By default settings, Chromebook comes with a reverse scrolling enabled. This applies to the touchpad as well as for the mouse that you have connected to your Chromebook. Google is doing nothing differently here – they are also just following what most regular PCs have been doing since their birth. The only exception is the macOS systems that come with Reverse Scrolling enabled.
Before jumping into the guide to change the settings, let me quickly brief about two types of scrolling used in a variety of devices, i.e., Natural scrolling, and Reverse scrolling.
In natural scrolling, the display scrolls in the same direction as the swipe on the Touchpad. Think of it like you are browsing a webpage on your smartphone or a tablet. The web page will scroll in the direction of the finger movement on the touch screen. Reverse scrolling is precisely the opposite. The display will scroll in the reverse direction of the swipe on the touchpad. Natural scrolling was first introduced by Apple for their macOS when they introduced OSx Lion in mid of 2011. The macOS community was confused by this sudden change in the touchpad usage, and many users vented their discomfort via the forums. Apple justified that the reason for the change is to match the swipe operation in its iPhone and iPad.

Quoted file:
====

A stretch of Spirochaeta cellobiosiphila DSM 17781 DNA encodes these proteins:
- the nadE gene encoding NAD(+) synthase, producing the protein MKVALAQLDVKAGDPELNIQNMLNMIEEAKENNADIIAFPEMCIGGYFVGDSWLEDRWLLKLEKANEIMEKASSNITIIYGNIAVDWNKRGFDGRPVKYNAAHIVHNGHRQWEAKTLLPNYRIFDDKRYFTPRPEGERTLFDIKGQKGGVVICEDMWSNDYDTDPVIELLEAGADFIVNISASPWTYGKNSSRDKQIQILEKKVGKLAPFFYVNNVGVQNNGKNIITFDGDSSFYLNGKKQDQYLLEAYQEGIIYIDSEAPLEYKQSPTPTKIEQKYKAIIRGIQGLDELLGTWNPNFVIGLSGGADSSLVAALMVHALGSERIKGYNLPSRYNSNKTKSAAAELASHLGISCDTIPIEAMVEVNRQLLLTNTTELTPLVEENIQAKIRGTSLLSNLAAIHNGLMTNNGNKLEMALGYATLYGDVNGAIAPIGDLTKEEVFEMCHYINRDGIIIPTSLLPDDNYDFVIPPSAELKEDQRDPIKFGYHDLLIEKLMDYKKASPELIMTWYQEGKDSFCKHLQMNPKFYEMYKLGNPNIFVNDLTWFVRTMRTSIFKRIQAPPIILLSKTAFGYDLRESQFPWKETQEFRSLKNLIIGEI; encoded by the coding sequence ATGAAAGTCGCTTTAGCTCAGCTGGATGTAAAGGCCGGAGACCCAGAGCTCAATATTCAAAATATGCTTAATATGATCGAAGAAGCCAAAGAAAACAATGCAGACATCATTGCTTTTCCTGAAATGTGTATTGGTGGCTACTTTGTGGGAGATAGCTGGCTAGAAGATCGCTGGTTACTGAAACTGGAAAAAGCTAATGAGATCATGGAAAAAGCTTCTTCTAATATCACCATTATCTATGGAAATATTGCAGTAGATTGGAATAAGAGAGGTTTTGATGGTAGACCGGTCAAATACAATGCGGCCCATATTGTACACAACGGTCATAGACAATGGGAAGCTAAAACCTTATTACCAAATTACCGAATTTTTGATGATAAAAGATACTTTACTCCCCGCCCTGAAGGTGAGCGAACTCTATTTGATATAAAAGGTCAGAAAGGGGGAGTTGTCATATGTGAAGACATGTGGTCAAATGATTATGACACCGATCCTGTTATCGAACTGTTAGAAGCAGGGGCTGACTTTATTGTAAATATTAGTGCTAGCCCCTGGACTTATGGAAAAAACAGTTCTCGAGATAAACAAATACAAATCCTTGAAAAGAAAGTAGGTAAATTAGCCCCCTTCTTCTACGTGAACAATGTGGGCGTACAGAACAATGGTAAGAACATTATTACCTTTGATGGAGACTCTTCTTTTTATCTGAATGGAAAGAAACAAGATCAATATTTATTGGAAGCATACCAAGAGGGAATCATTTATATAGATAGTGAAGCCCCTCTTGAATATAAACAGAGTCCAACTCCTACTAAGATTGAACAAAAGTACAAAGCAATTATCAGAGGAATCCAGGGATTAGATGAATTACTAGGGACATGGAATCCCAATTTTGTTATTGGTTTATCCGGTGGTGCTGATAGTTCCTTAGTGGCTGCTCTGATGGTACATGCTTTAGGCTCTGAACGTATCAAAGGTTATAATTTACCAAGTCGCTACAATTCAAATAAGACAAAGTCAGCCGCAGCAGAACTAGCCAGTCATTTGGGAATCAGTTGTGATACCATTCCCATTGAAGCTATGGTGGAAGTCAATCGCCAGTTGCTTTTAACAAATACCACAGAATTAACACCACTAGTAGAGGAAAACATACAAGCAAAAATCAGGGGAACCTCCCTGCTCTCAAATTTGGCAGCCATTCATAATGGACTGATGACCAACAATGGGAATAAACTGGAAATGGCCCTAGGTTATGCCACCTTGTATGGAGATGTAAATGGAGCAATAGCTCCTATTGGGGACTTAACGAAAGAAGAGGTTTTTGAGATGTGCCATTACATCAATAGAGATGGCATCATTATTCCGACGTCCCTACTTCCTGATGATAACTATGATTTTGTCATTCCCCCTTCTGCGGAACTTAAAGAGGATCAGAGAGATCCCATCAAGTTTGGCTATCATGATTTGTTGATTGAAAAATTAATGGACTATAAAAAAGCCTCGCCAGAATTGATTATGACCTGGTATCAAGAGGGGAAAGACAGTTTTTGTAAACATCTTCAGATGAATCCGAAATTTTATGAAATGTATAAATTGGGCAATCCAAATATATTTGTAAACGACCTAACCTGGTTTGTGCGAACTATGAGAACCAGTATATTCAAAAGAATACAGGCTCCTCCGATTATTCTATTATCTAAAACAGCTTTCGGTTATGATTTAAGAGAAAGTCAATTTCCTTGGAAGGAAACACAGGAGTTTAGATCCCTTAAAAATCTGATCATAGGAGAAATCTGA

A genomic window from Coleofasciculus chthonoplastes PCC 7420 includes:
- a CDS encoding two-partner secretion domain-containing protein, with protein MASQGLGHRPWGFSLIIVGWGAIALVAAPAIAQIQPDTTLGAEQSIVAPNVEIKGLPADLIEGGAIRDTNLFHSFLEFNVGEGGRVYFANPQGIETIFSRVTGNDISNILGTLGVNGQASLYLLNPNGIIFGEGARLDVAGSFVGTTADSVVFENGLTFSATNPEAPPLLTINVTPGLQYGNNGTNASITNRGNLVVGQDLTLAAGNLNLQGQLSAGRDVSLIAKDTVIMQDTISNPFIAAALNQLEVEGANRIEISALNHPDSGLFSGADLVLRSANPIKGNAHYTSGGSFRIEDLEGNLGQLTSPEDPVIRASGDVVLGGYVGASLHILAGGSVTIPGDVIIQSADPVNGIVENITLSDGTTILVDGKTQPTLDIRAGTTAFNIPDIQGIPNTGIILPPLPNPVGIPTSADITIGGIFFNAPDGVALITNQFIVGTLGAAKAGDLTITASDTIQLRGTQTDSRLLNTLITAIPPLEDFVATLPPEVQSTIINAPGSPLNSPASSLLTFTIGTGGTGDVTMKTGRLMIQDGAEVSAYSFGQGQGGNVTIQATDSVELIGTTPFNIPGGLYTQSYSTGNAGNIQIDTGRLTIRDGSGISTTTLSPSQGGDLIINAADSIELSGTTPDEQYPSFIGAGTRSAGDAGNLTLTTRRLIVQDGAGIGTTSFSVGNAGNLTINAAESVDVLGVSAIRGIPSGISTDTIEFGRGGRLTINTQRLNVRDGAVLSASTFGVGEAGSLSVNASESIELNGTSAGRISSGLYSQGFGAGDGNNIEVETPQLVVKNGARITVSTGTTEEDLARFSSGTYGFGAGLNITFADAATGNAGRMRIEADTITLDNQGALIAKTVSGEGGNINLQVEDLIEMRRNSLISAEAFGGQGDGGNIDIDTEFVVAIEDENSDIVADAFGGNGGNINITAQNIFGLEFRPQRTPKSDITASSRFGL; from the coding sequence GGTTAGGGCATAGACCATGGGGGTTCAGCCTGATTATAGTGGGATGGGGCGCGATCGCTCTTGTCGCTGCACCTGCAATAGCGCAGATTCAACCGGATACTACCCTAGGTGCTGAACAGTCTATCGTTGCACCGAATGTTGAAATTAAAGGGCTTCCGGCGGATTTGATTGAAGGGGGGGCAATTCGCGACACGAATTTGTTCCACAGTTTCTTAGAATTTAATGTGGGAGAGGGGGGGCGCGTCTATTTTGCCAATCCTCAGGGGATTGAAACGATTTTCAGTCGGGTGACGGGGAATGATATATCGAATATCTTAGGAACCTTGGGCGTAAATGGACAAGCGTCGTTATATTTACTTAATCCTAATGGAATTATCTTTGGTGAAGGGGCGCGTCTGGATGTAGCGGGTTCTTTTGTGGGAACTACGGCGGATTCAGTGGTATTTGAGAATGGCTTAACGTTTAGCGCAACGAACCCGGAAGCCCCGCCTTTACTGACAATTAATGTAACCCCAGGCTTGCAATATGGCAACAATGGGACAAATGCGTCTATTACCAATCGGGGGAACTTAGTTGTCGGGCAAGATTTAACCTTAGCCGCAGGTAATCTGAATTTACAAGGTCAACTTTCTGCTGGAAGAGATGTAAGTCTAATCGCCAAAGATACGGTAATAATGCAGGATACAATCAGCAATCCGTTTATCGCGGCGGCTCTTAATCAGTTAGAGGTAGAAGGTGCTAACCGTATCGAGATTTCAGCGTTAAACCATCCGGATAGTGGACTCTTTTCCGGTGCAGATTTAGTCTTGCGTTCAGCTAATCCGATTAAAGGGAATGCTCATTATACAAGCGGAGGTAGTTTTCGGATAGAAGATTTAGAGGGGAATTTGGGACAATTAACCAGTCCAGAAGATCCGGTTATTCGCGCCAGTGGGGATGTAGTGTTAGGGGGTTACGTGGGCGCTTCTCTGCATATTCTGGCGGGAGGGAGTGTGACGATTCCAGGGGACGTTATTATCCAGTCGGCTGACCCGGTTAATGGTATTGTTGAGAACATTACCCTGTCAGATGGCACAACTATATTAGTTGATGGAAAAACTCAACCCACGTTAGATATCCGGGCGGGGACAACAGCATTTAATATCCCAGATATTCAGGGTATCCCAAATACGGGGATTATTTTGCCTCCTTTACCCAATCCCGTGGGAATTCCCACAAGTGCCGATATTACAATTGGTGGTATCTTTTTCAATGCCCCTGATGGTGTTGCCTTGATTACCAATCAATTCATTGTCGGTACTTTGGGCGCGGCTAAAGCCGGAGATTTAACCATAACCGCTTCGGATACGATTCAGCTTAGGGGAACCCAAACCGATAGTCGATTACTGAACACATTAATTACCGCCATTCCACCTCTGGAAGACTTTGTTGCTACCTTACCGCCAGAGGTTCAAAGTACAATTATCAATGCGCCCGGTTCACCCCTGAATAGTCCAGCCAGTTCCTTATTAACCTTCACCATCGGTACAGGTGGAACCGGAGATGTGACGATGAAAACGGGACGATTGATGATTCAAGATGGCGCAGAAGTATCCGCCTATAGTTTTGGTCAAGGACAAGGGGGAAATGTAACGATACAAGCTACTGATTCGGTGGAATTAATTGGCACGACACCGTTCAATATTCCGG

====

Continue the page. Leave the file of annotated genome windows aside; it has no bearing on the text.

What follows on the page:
Coming back to Chrome OS, Google chose to use the Reverse scrolling as default settings. Although this move won’t affect the Windows OS users, people shifting from macOS to Chrome OS may want the Natural scrolling.
Changing Touchpad to Natural Scrolling on Chrome 79
Step 1) Click on the Settings icon from the System Tray menu.
Step 2) Click “Device” on the Settings options and then click “Touchpad.”
Step 3) Change the “scrolling” radio button to “Australian.” Don’t worry. This is not yet another scrolling type. It’s Google’s way of terming Natural scrolling. I have no idea why, but I’m sure Australians did not invent natural scrolling! The default “Traditional” is nothing but the “Reverse” type.
That’s it! You should immediately see Natural scrolling activated when you use your Touchpad.